BAGHDAD — Iraqi Prime Minister Nouri al Maliki fired dozens of officers from the security and intelligence services early this year and replaced them with inexperienced political officers loyal to his Shiite Dawa party, U.S. officials reported in February, according to newly leaked diplomatic cables.
The firings were carried out under the guise of purging members of Saddam Hussein's long extinct Baath party, but U.S. officials in Baghdad fretted in cables that Maliki would do "serious harm to the intelligence institutions by drumming out experienced and proficient officers," including many Sunni Arabs.
The cables, published on the website of al Akhbar, a left-leaning Beirut daily, bolstered U.S. and Iraqi critics who've accused Maliki of building a sectarian security structure during his first term in office. Maliki, a Shiite, was recently reappointed for a second term and is due to form a new government within weeks.
It wasn't immediately clear how al Akhbar obtained the cables. As of Friday they hadn't been published by the WikiLeaks website, which had released fewer than 700 of the 250,000 U.S. diplomatic cables it says it has obtained. However, WikiLeaks founder Julian Assange said recently that he would release some cables related to the Middle East to media in the Arab world.
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Although the firings weren't widely reported at the time, the cables portray a prime minister bent on increasing the influence of party loyalists inside some of Iraq's most powerful and secretive law enforcement agencies on the eve of the March parliamentary elections.
The sacking of up to 376 officers from the Iraqi defense and interior ministries was "rattling regional security leaders and masking ongoing Dawa loyalist cadre-building in the security and intelligence sector," the embassy reported On Feb. 28.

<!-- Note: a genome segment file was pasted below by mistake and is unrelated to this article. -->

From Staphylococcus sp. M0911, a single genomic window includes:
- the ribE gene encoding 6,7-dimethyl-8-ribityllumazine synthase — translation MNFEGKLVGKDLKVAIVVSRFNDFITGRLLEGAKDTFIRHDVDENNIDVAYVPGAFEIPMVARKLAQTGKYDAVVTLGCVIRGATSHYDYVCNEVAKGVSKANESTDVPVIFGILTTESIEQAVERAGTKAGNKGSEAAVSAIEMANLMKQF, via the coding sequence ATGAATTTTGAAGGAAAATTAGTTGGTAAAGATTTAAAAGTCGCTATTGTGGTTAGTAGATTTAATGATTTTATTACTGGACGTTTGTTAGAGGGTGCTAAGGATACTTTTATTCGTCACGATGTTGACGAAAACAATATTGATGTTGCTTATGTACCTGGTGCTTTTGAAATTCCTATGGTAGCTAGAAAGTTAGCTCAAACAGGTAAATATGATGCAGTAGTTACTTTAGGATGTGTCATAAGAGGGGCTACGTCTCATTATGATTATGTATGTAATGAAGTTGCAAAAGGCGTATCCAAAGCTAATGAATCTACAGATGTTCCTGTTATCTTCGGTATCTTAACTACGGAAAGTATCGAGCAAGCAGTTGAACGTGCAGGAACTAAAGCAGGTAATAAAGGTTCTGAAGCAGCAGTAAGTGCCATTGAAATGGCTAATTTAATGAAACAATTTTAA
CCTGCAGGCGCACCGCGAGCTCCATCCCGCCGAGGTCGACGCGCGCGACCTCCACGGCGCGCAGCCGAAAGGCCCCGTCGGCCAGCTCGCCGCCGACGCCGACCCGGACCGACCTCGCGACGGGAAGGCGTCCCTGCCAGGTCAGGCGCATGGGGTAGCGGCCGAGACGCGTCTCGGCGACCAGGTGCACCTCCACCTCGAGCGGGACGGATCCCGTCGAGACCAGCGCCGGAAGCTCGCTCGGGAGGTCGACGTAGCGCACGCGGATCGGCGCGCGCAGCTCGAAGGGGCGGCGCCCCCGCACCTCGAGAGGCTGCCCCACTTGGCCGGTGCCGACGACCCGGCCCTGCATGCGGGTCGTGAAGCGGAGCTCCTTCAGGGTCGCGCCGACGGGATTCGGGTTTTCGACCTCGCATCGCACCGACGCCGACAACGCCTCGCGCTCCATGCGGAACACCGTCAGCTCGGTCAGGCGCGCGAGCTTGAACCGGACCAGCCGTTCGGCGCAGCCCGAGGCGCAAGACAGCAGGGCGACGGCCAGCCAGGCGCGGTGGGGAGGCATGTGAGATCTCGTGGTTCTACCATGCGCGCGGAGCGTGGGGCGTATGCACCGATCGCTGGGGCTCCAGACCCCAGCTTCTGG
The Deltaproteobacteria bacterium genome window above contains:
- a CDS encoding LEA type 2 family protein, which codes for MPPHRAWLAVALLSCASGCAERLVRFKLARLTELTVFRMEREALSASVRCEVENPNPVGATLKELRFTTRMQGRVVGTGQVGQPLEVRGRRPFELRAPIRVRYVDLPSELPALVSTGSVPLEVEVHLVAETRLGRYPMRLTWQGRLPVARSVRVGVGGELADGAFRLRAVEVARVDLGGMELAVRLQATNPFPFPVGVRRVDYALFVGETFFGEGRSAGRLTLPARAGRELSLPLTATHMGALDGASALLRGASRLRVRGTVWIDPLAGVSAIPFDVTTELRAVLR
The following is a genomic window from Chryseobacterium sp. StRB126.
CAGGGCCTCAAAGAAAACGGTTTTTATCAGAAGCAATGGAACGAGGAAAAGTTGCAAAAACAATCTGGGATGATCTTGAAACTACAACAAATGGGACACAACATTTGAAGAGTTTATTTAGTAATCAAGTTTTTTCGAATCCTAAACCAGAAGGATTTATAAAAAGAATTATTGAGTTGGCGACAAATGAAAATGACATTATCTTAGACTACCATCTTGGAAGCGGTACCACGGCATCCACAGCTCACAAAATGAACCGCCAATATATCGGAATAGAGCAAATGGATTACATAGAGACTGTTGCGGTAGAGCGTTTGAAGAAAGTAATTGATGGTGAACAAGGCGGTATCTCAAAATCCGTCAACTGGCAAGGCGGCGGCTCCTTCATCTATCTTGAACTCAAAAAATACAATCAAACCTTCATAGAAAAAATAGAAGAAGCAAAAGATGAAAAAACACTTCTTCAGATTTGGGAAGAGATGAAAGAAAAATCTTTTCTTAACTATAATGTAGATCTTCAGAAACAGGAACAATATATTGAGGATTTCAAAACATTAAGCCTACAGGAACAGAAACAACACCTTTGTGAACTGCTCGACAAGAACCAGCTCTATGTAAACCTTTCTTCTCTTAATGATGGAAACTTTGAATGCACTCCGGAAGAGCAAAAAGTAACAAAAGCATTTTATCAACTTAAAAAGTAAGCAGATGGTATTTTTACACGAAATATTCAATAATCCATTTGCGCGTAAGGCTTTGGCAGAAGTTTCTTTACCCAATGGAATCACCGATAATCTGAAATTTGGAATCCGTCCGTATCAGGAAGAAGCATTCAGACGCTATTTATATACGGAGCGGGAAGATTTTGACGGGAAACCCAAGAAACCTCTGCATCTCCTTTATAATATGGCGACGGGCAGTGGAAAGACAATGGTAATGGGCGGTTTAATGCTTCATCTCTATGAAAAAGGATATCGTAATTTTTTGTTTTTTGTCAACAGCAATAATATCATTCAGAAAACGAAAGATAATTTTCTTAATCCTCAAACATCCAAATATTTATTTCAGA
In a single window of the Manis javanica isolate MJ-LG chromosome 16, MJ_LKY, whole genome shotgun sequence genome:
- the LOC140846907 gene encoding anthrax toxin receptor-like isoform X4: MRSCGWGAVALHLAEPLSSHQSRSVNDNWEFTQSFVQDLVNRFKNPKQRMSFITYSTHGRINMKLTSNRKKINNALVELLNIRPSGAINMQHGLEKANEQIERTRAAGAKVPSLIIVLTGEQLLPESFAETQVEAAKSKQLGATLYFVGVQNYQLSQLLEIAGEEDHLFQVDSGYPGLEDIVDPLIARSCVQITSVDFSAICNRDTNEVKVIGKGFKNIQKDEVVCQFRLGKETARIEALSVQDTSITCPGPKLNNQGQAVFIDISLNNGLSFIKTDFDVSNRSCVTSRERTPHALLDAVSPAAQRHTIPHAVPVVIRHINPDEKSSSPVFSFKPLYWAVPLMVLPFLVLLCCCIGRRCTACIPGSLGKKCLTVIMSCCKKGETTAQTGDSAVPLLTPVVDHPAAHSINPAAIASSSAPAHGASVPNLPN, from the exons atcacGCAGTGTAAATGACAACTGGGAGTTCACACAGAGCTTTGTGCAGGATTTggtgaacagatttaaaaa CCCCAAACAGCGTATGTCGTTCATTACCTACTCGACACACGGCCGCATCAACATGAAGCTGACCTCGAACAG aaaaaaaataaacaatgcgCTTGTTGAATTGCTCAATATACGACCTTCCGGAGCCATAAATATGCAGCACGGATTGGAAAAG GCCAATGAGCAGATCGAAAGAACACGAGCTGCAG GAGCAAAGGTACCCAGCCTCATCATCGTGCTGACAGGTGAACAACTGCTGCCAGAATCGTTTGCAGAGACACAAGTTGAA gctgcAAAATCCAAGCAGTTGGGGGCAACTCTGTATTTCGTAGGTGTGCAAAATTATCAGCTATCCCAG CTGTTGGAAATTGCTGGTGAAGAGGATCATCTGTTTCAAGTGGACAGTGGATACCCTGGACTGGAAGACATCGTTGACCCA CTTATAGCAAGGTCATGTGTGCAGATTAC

In one such "purge," Maliki's office attempted to fire 36 officers from the national intelligence directorate, known as M2, the embassy reported Feb. 4. The then-head of the directorate, Alaa al Amiri, culled the list to 22 and told U.S. officials that Maliki's original list included mostly Sunnis and "some of the most experienced intelligence officers in the M2."
Maliki's office had also placed 47 new political officers inside the agency, the cable said. All were Shiites, many had previously lived in Iran, and they held educational credentials that Amiri "believes were falsified in many cases." Amiri was later fired.
U.S. officials said that pressures from Shiites to rid the government of Baath party members could "provide cover to place Dawa loyalists in their positions."
"USF-I (the U.S. military), law enforcement, and U.S. intelligence observers have all raised concerns about these moves by Maliki, and their effect on the institutional strength of those agencies affected," said the cable, which carried the name of Gary A. Grappo, then a senior official at the embassy.
Weeks later, Amiri, despite the support of U.S. military officials, "had been ordered to vacate his post within 48 hours" on orders from Maliki's office, the embassy reported. In addition, Maliki had attempted to transfer 17 senior Sunni members of the Iraqi National Intelligence Service to other ministries, such as Youth and Sports.
"Alaa opined that (Maliki's) goal is to increase the Shiite dominance of the M2, which of its 132 officers, 78 percent are Shiite," wrote Robert S. Ford, then the deputy chief of mission at the embassy.
When told of the cables, leading Sunni politicians said that Maliki was abusing the "de-Baathification" laws and weakening key Iraqi institutions.
"This is no surprise," said Mithal al Alusi, a secular Sunni politician. "The prime minister's office is trying to establish an ideological intelligence structure. We don't need that. We need a professional intelligence structure."
U.S. officials have refused to comment on the cables or to confirm their authenticity.
The Feb. 28 cable also indicated that 58 Dawa members had been placed inside the National Information and Investigation Agency, an FBI-like body that the U.S. military in 2008 described as Iraq's "premier national law enforcement agency." At the same time about 125 agency personnel were slated to be removed under de-Baathification.
"We are losing a lot of capable people with de-Baathification. This needs to be stopped," said Saleh al Mutlaq, a leading Sunni politician and ex-Baathist who left the party in 1977.
"This will weaken these institutions, especially when you are replacing them with members of the Dawa party. Their general attitude is only to make the influence of the Dawa party stronger."
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